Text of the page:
ongoing building and rebuilding of the town, which has covered, destroyed and recycled much material from former times (my own house on Chilkwell Street - I lived there from 1991-2008 - was three centuries old, containing old Abbey stones, and it was located on a dwelling site going back over 1,000 years);
the reluctance of the Church and, later, of archaeologists and historians, to think openly and adventurously about key aspects of its history – this is an ideological issue. There can thus be remains as yet unsought and unfound, and remains which are dismissed, misinterpreted, underrated or considered insignificant by archaeologists;
an adamant tendency amongst some conservative townsfolk and local farmers to deny the identity, heritage and sacredness of Glastonbury. This has greatly affected local politics, town planning, land-management and identity;
a shroud of inherent mystery which prevents clarification of many key points of the island's past. It seems that Glastonbury wishes to hide its history – until, perhaps, such time as we're truly in a position to make good use of it.
Wearyall Hill, Glastonbury
Gone are the ancient stones of Stone Down (the plateau behind Chalice Hill and under the Tor), the original Market Cross, the Chain Gate on Magdalen Street (removed in the early 20th C to allow trucks through), and the medieval Fairfield (now buried under a supermarket). Chalice Hill is closed to the public. Filled-in, caved-in and unmentioned go the tunnels leading from the Abbey to the Tor, down Benedict Street and under Wearyall Hill as far as Clarks' Mansion in Street. Little is known of the Druidic culture, which left few artefacts and no written records.
Frederick Bligh Bond [The Gate of Remembrance by Frederick Bligh Bond, Aquarian, 1978], an antiquarian who uncovered some key remains of Glastonbury Abbey, controversially drew much of his information from psychic communication with deceased monks, through an associate of his. These monks gave information leading to Bond's rediscovery of many buried parts of the Abbey, just before WW1. When it was discovered how Bligh Bond had obtained his information, he lost his archaeological job at Glastonbury and no further progress was made in his work.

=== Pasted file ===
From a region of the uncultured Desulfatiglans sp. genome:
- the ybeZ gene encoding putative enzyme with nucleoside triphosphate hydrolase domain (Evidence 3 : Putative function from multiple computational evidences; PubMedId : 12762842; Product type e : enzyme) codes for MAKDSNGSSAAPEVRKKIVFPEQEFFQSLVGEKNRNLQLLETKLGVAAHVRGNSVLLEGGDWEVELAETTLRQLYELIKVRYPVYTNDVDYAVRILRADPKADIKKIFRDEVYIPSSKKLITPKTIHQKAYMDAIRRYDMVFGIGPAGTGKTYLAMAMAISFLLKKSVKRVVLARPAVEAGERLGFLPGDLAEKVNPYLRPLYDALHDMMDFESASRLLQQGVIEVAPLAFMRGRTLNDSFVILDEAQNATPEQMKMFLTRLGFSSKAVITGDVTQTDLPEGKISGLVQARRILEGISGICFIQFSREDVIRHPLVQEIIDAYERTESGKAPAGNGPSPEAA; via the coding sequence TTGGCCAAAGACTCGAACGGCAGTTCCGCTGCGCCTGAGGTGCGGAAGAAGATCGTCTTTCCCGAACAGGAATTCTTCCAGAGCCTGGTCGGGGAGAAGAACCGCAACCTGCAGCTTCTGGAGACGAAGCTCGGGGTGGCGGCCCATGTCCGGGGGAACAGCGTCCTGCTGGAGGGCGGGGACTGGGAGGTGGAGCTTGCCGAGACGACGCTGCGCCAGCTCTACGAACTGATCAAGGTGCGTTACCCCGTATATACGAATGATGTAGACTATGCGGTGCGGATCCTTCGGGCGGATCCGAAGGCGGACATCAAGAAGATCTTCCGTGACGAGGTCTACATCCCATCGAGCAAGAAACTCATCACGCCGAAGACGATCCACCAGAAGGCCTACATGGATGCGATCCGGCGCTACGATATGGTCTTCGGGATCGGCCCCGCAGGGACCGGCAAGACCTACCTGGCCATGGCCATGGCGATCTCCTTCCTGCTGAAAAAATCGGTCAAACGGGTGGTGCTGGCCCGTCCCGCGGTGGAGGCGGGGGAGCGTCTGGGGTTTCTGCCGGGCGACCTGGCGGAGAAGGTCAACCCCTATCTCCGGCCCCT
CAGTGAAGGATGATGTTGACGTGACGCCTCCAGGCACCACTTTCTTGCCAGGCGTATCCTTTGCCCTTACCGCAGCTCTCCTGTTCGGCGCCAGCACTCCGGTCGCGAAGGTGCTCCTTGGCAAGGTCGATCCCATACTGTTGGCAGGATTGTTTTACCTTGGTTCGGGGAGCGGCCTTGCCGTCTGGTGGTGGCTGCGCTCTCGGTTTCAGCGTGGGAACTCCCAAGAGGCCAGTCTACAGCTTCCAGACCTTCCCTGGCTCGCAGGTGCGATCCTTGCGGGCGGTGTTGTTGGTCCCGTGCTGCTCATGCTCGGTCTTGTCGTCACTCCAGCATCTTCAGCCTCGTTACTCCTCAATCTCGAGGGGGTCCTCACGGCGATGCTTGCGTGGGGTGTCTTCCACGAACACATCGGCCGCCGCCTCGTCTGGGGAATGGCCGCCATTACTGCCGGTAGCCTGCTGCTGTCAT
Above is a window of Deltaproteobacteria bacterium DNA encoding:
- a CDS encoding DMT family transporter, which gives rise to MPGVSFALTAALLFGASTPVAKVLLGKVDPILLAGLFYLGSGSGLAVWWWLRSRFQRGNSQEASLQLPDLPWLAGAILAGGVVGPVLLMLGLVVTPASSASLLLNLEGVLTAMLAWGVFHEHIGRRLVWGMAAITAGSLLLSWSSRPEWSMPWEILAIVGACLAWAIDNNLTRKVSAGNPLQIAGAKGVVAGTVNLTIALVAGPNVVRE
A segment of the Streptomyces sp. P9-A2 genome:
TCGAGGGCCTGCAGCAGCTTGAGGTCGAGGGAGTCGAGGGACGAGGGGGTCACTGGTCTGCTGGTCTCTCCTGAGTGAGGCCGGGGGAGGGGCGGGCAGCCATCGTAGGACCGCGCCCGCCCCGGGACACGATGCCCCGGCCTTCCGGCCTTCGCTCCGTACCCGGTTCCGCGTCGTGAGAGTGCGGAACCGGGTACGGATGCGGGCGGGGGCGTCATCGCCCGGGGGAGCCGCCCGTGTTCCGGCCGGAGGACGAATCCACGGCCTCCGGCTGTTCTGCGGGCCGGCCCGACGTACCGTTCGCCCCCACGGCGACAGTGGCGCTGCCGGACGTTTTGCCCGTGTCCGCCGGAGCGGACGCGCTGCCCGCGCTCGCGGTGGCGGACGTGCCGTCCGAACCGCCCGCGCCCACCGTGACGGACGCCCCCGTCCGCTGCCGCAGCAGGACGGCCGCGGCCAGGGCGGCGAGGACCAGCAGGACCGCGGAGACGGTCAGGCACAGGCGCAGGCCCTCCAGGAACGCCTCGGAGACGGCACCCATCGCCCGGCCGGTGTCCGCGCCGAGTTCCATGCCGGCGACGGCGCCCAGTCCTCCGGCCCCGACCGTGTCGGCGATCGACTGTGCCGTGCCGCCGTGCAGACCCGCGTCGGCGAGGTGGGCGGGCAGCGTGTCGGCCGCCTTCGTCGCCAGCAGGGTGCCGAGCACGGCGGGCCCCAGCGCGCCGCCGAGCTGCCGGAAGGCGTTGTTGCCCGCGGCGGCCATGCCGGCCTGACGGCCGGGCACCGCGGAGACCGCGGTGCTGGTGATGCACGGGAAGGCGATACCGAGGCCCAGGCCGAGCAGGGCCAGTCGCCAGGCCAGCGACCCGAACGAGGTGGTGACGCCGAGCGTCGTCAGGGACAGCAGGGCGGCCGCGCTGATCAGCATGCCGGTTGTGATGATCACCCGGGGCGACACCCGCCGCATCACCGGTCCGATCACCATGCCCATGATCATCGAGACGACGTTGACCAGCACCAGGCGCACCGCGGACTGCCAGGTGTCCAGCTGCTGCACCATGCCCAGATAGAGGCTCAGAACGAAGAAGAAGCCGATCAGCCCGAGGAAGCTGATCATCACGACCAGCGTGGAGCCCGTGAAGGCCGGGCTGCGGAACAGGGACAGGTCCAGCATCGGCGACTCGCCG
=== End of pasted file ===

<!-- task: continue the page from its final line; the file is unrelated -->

The mystical-magical people in Glastonbury, each in their own way, recognise an energy, an overriding presence – thought of by some as the 'Angel' or 'Goddess' of Glastonbury. Visiting the town has a strangely stimulating and changeful effect on the human spirit. The isle is like a repository of archetypal imagery, an evolving akashic tapestry, a centre of intensity, operating in its own reality-bubble.
Visitors find their emergent truths mirrored in their experiences, and they are surreptitiously drawn into an elastic, dimensional and paradoxical reality while is deeply educational and life-enhancing. Glastonbury has a very specific flavour – in my experience, the only places with a similar energy-flavour are the island of Iona in Scotland and Jerusalem in the Holy Land.
It is a place of transformation, a place for making deep decisions, for experiencing truth and illusion, for crossing thresholds and for seeing things afresh. Some people studiously avoid the place, or they get mysteriously repelled, while others get irresistibly sucked in, whether by choice or 'by chance'. Normality as most people know it doesn't operate here. Glastonbury's place-energy obliges us to yield to the experience of swimming in a much larger, more mysterious reality.
Subtle energy-dynamics are magnified and amplified here, as if the veils between reality-levels are thin and permeable – especially at 'high times'. That's what has drawn many people here over the centuries – there's a certain intensity which, when it 'peaks' and thrums, is very special. It's a light-and-dark, heaven-and-hell kind of place, where the best and the worst can come into view. It has a fluxing energy too, encouraging change, awareness and inner elasticity.